New York Fashion Week is officially here and as the fashion month kicks off, runway shows become the hot topic of the fashion industry. Through the power of social media, the once private, industry-only event has become a global cultural moment, attracting not only industry insiders, but also end consumers.
To garner both audience and media attention, fashion show themes have diversified and now the show experience has extended beyond the traditional runway, aiming to convey the brand philosophy while creating an engaging, entertaining experience that translates into sales. This continuous diversification has made Fashion Week much more inclusive and consumer-focused, yet with an increasingly saturated market it has become more difficult for brands to build brand resonance and emerge through the crowd.
In the co-branded report, Front Row to Consumer: The Voices Driving Fashion Week in Today’s Digital Era, Launchmetrics and Council of Fashion Designers of America (CFDA) highlights eight designers who saw success in generating media impact through the activation of different voices and experimenting with different runway show formats and off-runway initiatives.
One of the designers, Tom Ford, generated a total of $17.2 million in Media Impact Value (MIV), which is a proprietary audience-driven algorithm unique to Launchmetrics that measures the impact of relevant media placements on all online, social, and print channels. While Tom Ford already saw success in generating MIV through its star-studded runway show, the luxury house hosted an exclusive after-party and launched its “FUCKING FABULOUS” fragrance campaign shortly after, extending the buzz and experience off the runway, further boosting media mentions and placing them in headlines of top fashion industry news.
Indeed, while social media coverage drives a large share of media impact during fashion week, traditional media is still a powerful source for generating media value, contributing to approximately 23 to 32% of global media impact during the four international Fashion Weeks last season. With the help of technology and social media, editors now have the ability to connect with their readers through new mediums. Along with bloggers and YouTubers, this new age of influencers are bringing the runway experience directly to their audiences and giving them a sense of inclusiveness in this once-exclusive industry event.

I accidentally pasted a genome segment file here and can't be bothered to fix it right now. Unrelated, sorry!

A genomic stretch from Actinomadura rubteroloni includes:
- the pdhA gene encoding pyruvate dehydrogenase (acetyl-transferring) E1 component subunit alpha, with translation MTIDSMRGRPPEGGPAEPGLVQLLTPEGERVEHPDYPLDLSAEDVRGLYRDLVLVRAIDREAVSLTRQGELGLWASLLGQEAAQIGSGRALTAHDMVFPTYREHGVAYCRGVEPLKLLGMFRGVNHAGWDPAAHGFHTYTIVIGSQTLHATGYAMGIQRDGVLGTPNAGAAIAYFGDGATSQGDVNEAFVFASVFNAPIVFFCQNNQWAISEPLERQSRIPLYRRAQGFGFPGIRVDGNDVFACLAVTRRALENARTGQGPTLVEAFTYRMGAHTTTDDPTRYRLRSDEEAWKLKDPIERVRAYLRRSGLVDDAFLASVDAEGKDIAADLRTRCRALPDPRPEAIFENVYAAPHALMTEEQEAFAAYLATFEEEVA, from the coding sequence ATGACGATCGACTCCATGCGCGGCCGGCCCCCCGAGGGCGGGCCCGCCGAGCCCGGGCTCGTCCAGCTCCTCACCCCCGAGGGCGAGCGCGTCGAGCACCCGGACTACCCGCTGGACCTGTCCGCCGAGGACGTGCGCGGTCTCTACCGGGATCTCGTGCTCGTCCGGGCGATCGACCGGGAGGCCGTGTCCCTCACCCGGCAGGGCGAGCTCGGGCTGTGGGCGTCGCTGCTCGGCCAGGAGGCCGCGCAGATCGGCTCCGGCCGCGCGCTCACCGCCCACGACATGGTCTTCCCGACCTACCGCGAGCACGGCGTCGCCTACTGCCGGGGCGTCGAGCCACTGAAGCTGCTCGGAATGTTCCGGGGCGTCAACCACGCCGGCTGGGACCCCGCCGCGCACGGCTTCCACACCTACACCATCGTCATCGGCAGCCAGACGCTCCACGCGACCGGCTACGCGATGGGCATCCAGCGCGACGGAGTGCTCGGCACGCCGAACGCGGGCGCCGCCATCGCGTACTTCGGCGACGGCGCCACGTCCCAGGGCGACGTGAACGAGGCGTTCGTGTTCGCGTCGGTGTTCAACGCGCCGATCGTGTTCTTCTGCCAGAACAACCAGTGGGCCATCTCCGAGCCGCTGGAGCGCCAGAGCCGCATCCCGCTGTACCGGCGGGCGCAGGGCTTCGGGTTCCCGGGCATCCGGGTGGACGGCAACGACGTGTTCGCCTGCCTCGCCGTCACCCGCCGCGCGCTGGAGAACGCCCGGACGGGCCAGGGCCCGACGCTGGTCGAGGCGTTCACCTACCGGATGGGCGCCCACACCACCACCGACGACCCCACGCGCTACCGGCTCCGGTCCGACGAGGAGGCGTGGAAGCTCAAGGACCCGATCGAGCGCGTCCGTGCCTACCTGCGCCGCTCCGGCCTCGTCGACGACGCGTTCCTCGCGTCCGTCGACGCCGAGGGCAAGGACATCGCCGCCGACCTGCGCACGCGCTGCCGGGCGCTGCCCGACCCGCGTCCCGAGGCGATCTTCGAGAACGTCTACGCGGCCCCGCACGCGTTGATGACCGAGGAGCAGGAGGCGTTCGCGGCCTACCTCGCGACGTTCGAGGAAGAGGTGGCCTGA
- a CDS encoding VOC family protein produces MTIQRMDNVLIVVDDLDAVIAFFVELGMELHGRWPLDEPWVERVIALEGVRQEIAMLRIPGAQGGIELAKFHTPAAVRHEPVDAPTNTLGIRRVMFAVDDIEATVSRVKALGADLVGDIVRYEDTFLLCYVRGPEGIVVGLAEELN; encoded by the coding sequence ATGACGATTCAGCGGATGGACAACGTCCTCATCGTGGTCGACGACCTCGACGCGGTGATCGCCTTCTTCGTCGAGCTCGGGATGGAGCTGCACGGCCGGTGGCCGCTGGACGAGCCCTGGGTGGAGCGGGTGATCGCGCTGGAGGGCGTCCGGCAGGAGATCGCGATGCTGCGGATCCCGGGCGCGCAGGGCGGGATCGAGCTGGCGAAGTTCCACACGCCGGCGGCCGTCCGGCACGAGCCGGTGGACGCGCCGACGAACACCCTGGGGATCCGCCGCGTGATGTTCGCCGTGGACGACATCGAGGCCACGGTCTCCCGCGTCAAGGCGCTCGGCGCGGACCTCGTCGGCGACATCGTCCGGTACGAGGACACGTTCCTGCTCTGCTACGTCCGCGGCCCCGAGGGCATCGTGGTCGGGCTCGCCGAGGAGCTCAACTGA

Another prime example of a designer extending the experience beyond traditional runway shows while experimenting with innovative fashion show ideas is Tommy Hilfiger. Three seasons in, the designer continues to curate an Instagram-friendly, snap-worthy environment for both industry insiders and public devotees by stimulating and engaging them with the brand’s experiential elements such as pop-up merch booths, live performances, amusement rides and food stands. With these fun and playful elements, the brand successfully made headlines in almost every major fashion media publication, while democratizing fashion and making the exclusive industry more accessible for consumers. Evidently, the success of their see now, buy now approach came shortly after the #TOMMYNOW show at Tommy Pier. The brand saw 60% increase in sell-throughs, 900% jump in website traffic, with 70% of inbound traffic coming from visitors who never visited the site before.
While the see now, buy now approach may not work for all designers and after-parties may not be part of the brand ethos for some, it’s clear that there has been a noticeable shift in media consumption in this industry, and being reshaped by globalization and technology, designers are now faced with new and exciting challenges to rethink the way it delivers the experience of Fashion Week and how it approaches runway shows to better fit in this digital era.
To learn more about the voices driving global Fashion Weeks and how brands are overcoming the shifts in the industry, download the Launchmetrics x CFDA Front Row to Consumers: The Voices Driving Fashion Week in Today’s Digital Era report.